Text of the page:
She desperately wanted to know what they were doing, why she was pretending to be something she wasn’t, but it wasn’t like it was the first time she’d had to pretend. Mélanie let that lazy little smile grace her lips and swept her gaze over the place like she was slightly too good for the sleazy little slave pen and everyone in it.
“Very good,” her new owner murmured, and Mélanie nearly lost the act.
“Sir,” she replied, in the same quiet tone, “if you make me giddy…”
“Ah, my apologies. You’re new, and it’s been a while since I’ve had anyone new. We’re nearly there, just this little crowd of toughs…”
The little crowd of toughs was five very tall, very broad, very creepy looking men and three collared men, all of them smaller than the free men but none a single bit less creepy. Mélanie pretended to consider the collared ones for sale – she wouldn’t have bought any of them, except maybe that one with the handlebar mustache, and he needed a bath – and then the thugs themselves. The shortest of those might have been nice, but he would have fought the collar forever, and she was not generally a fan of such things.
The cart brought her back to herself. It was just that – not a carriage or a wagon but a cart hitched to two big draft horses. She looked it over and did not show anything, because she was practicing not showing anything at all.
“Up on in,” he urged her, and lifted her in just as he said it. Mélanie didn’t have time to complain or even to wriggle before she was sitting on the bench seat of the wagon.
“It’s not a limo,” he said dryly, to – well, she wasn’t showing anything, so she didn’t know what he was responding to, but he did. “But it will get us where we’re going. And it doesn’t stick out.”
“Yes, sir.” What else was she going to say? Well, there was the obvious question. “Where are we going, sir? And… why…?”
“Why were we leaving in such a casual hurry? Because there are people there that think I owe them money, and it behooves me to not be looking flush. They won’t demand you in payment, but they might think if I’d paid for you I must have other liquid assets… you see?”
“I… see. And, ah…” His openness made her brave. “Do you owe them money… sir?”
“No. Well.” He clucked at the horses and got the cart going down the road. “That’s open to a certain amount of interpretation.”
“As in, you think you don’t, but they have reason to think they do?” Oh, returned gods, he was going to turn around and sell her back.
He laughed. “No, no. As in they think that I owe them ‘rent’ for crossing over their property line, and I think if they can’t stand there and collect their tolls, it’s not their land. And the deer wasn’t even on their property…”
“You’re a poacher!” She was horrified to find she was delighted.
“Guilty as charged, although I like to think that mostly I just take things that other people have forgotten or ignored. And certain people do think their borders extend further than they really ought, by any measure except their own pride and arrogance.” He grinned at her. She found that she was looking at his face, that it was a handsome face, if a bit scruffy and with an interesting scar across one cheek, and that she very much liked his grin.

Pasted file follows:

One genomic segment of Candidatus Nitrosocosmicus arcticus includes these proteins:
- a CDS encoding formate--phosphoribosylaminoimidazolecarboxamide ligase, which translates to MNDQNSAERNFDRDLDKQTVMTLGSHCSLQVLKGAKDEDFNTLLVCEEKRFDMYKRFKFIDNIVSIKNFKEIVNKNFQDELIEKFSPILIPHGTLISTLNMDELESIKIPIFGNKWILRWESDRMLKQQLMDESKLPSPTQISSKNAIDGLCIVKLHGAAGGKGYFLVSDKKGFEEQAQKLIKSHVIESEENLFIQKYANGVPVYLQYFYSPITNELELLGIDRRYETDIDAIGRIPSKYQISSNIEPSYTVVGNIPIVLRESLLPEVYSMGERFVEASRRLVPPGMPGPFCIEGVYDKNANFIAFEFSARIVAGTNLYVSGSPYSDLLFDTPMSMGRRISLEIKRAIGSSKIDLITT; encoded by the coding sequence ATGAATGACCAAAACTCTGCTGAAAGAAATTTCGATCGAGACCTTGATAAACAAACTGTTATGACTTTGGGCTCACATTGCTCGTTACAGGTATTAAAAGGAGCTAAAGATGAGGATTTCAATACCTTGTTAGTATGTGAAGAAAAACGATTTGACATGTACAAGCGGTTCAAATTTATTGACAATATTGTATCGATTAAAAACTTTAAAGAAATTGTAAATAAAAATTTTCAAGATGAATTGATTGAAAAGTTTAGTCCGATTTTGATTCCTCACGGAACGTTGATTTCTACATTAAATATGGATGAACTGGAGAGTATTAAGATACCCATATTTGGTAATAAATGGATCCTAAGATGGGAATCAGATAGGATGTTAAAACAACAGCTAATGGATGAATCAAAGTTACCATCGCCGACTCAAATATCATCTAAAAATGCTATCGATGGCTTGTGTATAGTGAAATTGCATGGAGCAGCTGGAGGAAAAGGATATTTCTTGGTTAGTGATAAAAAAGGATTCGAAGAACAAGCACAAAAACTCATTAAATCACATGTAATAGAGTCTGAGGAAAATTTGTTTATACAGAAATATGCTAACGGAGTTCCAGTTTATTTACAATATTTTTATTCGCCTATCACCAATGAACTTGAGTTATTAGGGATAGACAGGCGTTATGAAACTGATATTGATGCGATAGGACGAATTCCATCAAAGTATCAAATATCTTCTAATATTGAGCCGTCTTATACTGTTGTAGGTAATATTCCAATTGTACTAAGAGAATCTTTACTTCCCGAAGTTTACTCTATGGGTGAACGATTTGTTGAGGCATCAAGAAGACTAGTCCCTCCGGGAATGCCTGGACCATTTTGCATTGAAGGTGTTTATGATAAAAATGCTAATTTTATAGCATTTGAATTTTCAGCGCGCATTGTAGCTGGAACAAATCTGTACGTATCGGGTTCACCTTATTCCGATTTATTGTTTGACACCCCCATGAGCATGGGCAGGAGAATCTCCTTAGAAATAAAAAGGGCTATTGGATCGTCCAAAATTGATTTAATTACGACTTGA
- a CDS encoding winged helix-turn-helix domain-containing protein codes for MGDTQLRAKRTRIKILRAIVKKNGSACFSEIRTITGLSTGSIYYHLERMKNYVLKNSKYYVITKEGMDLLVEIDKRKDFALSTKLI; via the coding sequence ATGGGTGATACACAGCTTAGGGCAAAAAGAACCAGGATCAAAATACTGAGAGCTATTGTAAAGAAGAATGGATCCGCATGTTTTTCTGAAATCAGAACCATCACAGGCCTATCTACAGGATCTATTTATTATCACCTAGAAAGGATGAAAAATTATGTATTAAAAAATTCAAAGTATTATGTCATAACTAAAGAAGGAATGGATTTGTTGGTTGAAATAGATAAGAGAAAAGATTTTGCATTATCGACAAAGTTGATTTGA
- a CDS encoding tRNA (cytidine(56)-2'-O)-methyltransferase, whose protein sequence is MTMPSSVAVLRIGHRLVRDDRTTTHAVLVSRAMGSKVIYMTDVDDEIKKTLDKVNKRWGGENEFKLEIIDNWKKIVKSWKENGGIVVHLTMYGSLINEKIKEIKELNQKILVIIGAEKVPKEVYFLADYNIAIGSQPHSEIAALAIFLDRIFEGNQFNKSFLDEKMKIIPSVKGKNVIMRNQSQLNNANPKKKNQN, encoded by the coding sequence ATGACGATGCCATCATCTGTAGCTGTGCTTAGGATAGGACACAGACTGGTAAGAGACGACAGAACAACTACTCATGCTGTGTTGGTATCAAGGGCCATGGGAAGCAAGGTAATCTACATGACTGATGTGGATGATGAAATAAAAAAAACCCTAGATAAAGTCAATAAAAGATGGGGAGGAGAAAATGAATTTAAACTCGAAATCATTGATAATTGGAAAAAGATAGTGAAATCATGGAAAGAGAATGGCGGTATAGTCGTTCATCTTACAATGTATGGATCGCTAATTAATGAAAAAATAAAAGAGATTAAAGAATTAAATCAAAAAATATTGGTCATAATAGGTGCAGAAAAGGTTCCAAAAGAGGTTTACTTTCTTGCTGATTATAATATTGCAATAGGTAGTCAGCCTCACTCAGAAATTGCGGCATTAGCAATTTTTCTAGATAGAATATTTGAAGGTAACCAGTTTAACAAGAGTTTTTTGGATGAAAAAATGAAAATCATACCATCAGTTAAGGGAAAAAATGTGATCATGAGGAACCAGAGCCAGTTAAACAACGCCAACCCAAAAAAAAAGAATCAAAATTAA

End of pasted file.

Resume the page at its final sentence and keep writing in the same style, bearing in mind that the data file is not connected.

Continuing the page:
She also found that she was grinning back at him.
“This sounds like a very interesting profession. But… you didn’t poach me.”
Now why had she said that? Oh, for that waggle of eyebrow. “Or did I?”
“… Did you?”
He leaned back on the bench seat and laughed happily. “No.” The laugh slid away. “Unfortunately, it’s precious hard to steal slaves and almost impossible to steal Kept. So, instead, I stole the goods I used to buy you. Some here, some there, but I hope that slaver doesn’t try to sell them in the local market. Well, okay, I don’t actually hope he doesn’t try to sell them, because he’s an asshole and deserves everything he has coming to him, but there’s a possibility I might need that market again.”
“Okay.” Mélanie took a breath. “So. You walked into a slave market past people whose taxes – tolls, extortion – you haven’t paid, bought a slave with stolen goods – did you steal the goods from those thugs? – and walked back out. Right?”
“Exactly. I didn’t steal the goods from those thugs; those came from a different set of thugs altogether. But you have the basics right. So, hello. My name is Jesper Lune. In certain circles, I’m called Fox-Crazy.” He held out his hand to her.
She had to be dreaming. Things this weird just did not happen in real life. “Hello, sa’Fox-Crazy. My name is Mélanie; I’m called Shadows at Dawn by certain people. And… you just bought me. Why?”
“Because I liked the way you looked.”
“Shivering and terrified?” She wrinkled her nose at him. “I’m not sure that’s a compliment.”
“Not that part. They had to chain you up to make you comply. You weren’t broken, you weren’t ready to be obedient.”
“…you just risked murder or worse to buy a slave that wasn’t ready to be obedient. Are you aware, sir, that you make no sense?”
“You see, that’s the fun part.”
This entry was originally posted at http://aldersprig.dreamwidth.org/1298583.html. You can comment here or there.